Tom Montgomery Fate is the author of four books, including the collection of essaysBeyond the White Noise and the spiritual memoir Steady and Trembling. His essays have appeared in the Chicago Tribune, Boston Globe, Orion, Iowa Review, Fourth Genre, Christian Century, and many other publications, and they often air on NPR's Living On Earth and Chicago Public Radio. He is a professor of English at College of DuPage in Illinois, where he  lives with his family. His cabin is in southwest Michigan.

Table of Contents

Author’s Note

Deliberate Life A Search for Balance

 

Spring

Chapter 1 Picking Blackberries Nature and Technology

Chapter 2 In Plain Sight Vision and Revision

Chapter 3 Fathers Watching Sons Windows and Mirrors

Chapter 4 Saunter Reason and Instinct

Chapter 5 The Gay Cardinal Love and Instinct

 

Summer

Chapter 6 Cabin Fever Alone and Lonely

Chapter 7 In the Time of the Cicada Patience and Passion

Chapter 8 Mushrooms Love and Sex

Chapter 9 Lake Glass Childhood and Parenthood

Chapter 10 A Box of Wind Nature and Religion

 

Autumn

Chapter 11 Trimming Trees Self-Reliance and Self-Destruction

Chapter 12 Constructing Truth Wood and Word

Chapter 13 Falling Apart Death and Birth

Chapter 14 Coyotes at the Mall Predators and Prey

Chapter 15 The Art of Dying Art and Activism

Chapter 16 Cougars in the Corn Facts and Truths

 

Winter

Chapter 17 A Familiar Darkness Desperation and Deliberation

Chapter 18 Traveling at Night Seers and Seekers

Chapter 19 Slow Pilgrim Walking and Praying

 

Acknowledgments

Notes

Credits

Product Details

ISBN:
9780807000984
Author:
Fate, Tom Montgomery
Publisher:
Beacon Press (MA)
Subject:
Wildlife
Subject:
Self-Help : General
Subject:
Environmental Studies-Environment
Edition Description:
Trade paper
Publication Date:
20120431
Binding:
TRADE PAPER
Language:
English
Pages:
224
Dimensions:
8.5 x 8.5 x 0.6 in 0.6625 lb

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Cabin Fever: A Suburban Father's Search for the Wild Used Trade Paper
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Product details 224 pages Beacon Press - English 9780807000984 Reviews:
"Synopsis" by , “If Tom Montgomery Fate has not found the secret formula for the deliberate, balanced life, he is a chief disciple of the search.”—Chicago Tribune

 

Try to imagine Thoreau married, with a job, three kids, and a minivan. This is the sensibility—serious yet irreverent—that suffuses Cabin Fever, as the author seeks to apply the hermit-philosopher’s insights to a busy modern life. Tom Montgomery Fate lives in a Chicago suburb, where he is a husband, father, professor, and active member of his community. He also lives in a cabin built with the help of friends in the Michigan woods, where he walks by the river, chops wood, and reads Thoreau by candlelight. Fate seeks a more attentive, deliberate way of seeing the world and our place in it, not only in the woods but also in the context of our relationships and society. In his search for “a more deliberate life” amid a high-tech, material world, Fate invites readers into an interrogation of their own lives, and into a new kind of vision: the possibility of enough in a culture of more.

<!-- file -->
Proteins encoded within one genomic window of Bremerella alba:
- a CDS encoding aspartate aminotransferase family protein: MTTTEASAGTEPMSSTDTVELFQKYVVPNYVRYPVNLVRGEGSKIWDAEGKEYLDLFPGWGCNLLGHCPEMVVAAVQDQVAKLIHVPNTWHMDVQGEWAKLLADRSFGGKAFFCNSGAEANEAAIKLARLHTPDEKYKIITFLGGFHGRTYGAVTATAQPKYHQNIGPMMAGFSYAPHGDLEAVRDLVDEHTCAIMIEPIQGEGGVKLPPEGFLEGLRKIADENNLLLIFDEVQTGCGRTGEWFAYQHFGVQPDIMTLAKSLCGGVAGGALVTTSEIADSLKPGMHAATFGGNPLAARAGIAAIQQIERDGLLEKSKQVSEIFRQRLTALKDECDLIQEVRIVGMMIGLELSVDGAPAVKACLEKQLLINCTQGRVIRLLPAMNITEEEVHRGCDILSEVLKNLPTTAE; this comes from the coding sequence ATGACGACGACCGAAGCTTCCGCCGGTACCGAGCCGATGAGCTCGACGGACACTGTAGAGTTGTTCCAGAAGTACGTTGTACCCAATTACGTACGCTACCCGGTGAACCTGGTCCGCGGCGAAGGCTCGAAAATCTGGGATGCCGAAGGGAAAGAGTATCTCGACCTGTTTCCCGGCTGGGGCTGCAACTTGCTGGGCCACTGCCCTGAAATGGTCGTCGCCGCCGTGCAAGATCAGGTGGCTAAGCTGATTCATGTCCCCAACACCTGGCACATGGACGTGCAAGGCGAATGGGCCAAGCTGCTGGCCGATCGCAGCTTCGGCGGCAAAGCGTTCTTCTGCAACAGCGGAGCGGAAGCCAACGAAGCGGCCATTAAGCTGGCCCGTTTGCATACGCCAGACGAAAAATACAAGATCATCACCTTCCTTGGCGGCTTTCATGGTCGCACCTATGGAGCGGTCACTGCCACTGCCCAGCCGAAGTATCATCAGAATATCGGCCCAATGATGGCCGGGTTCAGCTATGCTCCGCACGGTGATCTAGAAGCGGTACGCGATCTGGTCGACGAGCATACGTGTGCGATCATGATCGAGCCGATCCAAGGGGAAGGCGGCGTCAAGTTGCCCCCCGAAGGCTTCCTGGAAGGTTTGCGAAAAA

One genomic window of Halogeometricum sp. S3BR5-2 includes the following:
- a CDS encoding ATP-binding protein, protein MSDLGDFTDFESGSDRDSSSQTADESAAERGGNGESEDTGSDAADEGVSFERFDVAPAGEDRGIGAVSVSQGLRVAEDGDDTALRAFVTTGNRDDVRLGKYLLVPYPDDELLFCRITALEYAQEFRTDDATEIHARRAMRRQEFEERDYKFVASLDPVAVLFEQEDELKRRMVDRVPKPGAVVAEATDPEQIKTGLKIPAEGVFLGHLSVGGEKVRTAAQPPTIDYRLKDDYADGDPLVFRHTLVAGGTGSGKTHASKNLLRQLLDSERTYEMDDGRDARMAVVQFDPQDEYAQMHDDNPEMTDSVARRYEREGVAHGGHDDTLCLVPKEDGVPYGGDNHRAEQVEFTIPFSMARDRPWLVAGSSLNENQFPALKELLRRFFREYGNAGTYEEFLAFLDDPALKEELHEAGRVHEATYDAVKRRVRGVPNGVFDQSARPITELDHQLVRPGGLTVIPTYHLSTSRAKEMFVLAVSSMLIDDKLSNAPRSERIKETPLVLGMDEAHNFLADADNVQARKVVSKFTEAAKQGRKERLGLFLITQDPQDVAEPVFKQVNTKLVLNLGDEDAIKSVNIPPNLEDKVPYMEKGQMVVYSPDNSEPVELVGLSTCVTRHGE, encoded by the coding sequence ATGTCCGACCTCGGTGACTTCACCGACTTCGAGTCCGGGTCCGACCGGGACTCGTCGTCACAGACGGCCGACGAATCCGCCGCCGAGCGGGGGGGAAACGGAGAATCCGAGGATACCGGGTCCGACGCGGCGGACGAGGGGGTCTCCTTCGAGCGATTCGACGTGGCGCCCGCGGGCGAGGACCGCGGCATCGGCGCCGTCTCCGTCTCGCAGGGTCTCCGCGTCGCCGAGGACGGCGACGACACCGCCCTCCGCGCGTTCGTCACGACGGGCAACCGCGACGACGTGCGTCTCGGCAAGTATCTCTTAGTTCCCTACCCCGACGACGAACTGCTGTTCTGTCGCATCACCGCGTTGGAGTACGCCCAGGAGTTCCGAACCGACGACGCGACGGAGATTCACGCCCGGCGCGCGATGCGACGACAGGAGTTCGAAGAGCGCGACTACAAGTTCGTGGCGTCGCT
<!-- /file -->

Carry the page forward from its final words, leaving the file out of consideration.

"Synopsis" by , Cabin Fever might be described as a modern Walden, if you can imagine Thoreau married, with a job, three kids, and a minivan. A seasonal memoir written alternately from a little cabin in the Michigan woods and a house in suburban Chicago, the book engages readers in a serious yet irreverent conversation about Thoreau's relevance in the modern age. 

The author turns Thoreau's immortal statement "I went to the woods because I wished to live deliberately" on its head with the phrase "I got married and had children because I wished to live deliberately." Though Fate spends half his time at the cabin, this is no world-renouncing, back-to-nature paean. Unlike Thoreau during his Walden years, he balances his solitude with full engagement in family and civic life. 

Fate's writing reflects this balancing of nature and family in stories such as "The Confused Cardinal," in which a male cardinal feeds chicks of another species and leads to a reflection on parenting; "In the Time of Cicadas," which juxtaposes his wife's hysterectomy with the burgeoning fecundity of the seventeen-year cicadas coming out to mate; and in a beautiful essay reminiscent of E. B. White's "Once More to the Lake," in which Fate takes his son to the same cabin his father took him as a child.

In his exploration of how we are to live "a more deliberate life" amid a high-tech, materialist culture, Fate invites readers into an interrogation of their own lives, and into a new kind of vision: the possibility of enough in a culture of more.